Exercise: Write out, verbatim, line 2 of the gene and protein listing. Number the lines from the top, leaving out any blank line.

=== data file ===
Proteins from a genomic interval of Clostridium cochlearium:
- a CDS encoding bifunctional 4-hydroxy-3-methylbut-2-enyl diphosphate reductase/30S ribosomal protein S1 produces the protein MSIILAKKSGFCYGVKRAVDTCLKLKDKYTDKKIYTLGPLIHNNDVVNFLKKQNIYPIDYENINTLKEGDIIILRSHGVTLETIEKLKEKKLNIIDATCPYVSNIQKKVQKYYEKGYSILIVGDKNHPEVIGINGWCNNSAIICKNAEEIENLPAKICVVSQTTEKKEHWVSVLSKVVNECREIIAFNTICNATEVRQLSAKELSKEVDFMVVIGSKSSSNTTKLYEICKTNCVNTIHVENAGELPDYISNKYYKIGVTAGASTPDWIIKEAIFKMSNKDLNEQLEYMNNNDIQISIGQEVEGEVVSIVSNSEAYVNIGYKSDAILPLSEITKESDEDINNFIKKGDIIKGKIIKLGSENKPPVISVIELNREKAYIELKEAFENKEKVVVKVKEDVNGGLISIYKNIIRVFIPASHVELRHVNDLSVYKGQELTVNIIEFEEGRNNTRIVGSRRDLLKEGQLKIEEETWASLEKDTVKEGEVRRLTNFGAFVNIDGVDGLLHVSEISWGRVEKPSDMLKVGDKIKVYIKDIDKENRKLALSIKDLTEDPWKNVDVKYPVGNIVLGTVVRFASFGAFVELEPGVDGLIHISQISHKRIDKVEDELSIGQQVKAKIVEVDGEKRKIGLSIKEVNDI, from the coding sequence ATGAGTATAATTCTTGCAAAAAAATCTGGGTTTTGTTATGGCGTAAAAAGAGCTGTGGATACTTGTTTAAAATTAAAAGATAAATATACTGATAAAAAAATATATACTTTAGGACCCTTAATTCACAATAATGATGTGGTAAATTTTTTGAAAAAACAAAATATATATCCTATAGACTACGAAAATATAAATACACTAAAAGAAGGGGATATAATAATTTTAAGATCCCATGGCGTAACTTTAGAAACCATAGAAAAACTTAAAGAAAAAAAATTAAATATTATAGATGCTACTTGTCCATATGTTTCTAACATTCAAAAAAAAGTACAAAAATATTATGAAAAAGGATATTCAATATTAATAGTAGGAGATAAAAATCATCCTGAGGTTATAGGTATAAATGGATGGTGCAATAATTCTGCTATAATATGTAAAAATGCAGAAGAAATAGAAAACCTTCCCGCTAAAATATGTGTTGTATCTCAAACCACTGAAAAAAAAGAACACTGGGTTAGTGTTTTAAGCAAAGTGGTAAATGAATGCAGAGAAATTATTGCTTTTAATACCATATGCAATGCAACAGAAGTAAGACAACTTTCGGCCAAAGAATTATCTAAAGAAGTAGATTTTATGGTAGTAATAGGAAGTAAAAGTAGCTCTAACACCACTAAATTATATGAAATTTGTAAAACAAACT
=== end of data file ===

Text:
- a CDS encoding bifunctional 4-hydroxy-3-methylbut-2-enyl diphosphate reductase/30S ribosomal protein S1 produces the protein MSIILAKKSGFCYGVKRAVDTCLKLKDKYTDKKIYTLGPLIHNNDVVNFLKKQNIYPIDYENINTLKEGDIIILRSHGVTLETIEKLKEKKLNIIDATCPYVSNIQKKVQKYYEKGYSILIVGDKNHPEVIGINGWCNNSAIICKNAEEIENLPAKICVVSQTTEKKEHWVSVLSKVVNECREIIAFNTICNATEVRQLSAKELSKEVDFMVVIGSKSSSNTTKLYEICKTNCVNTIHVENAGELPDYISNKYYKIGVTAGASTPDWIIKEAIFKMSNKDLNEQLEYMNNNDIQISIGQEVEGEVVSIVSNSEAYVNIGYKSDAILPLSEITKESDEDINNFIKKGDIIKGKIIKLGSENKPPVISVIELNREKAYIELKEAFENKEKVVVKVKEDVNGGLISIYKNIIRVFIPASHVELRHVNDLSVYKGQELTVNIIEFEEGRNNTRIVGSRRDLLKEGQLKIEEETWASLEKDTVKEGEVRRLTNFGAFVNIDGVDGLLHVSEISWGRVEKPSDMLKVGDKIKVYIKDIDKENRKLALSIKDLTEDPWKNVDVKYPVGNIVLGTVVRFASFGAFVELEPGVDGLIHISQISHKRIDKVEDELSIGQQVKAKIVEVDGEKRKIGLSIKEVNDI, from the coding sequence ATGAGTATAATTCTTGCAAAAAAATCTGGGTTTTGTTATGGCGTAAAAAGAGCTGTGGATACTTGTTTAAAATTAAAAGATAAATATACTGATAAAAAAATATATACTTTAGGACCCTTAATTCACAATAATGATGTGGTAAATTTTTTGAAAAAACAAAATATATATCCTATAGACTACGAAAATATAAATACACTAAAAGAAGGGGATATAATAATTTTAAGATCCCATGGCGTAACTTTAGAAACCATAGAAAAACTTAAAGAAAAAAAATTAAATATTATAGATGCTACTTGTCCATATGTTTCTAACATTCAAAAAAAAGTACAAAAATATTATGAAAAAGGATATTCAATATTAATAGTAGGAGATAAAAATCATCCTGAGGTTATAGGTATAAATGGATGGTGCAATAATTCTGCTATAATATGTAAAAATGCAGAAGAAATAGAAAACCTTCCCGCTAAAATATGTGTTGTATCTCAAACCACTGAAAAAAAAGAACACTGGGTTAGTGTTTTAAGCAAAGTGGTAAATGAATGCAGAGAAATTATTGCTTTTAATACCATATGCAATGCAACAGAAGTAAGACAACTTTCGGCCAAAGAATTATCTAAAGAAGTAGATTTTATGGTAGTAATAGGAAGTAAAAGTAGCTCTAACACCACTAAATTATATGAAATTTGTAAAACAAACT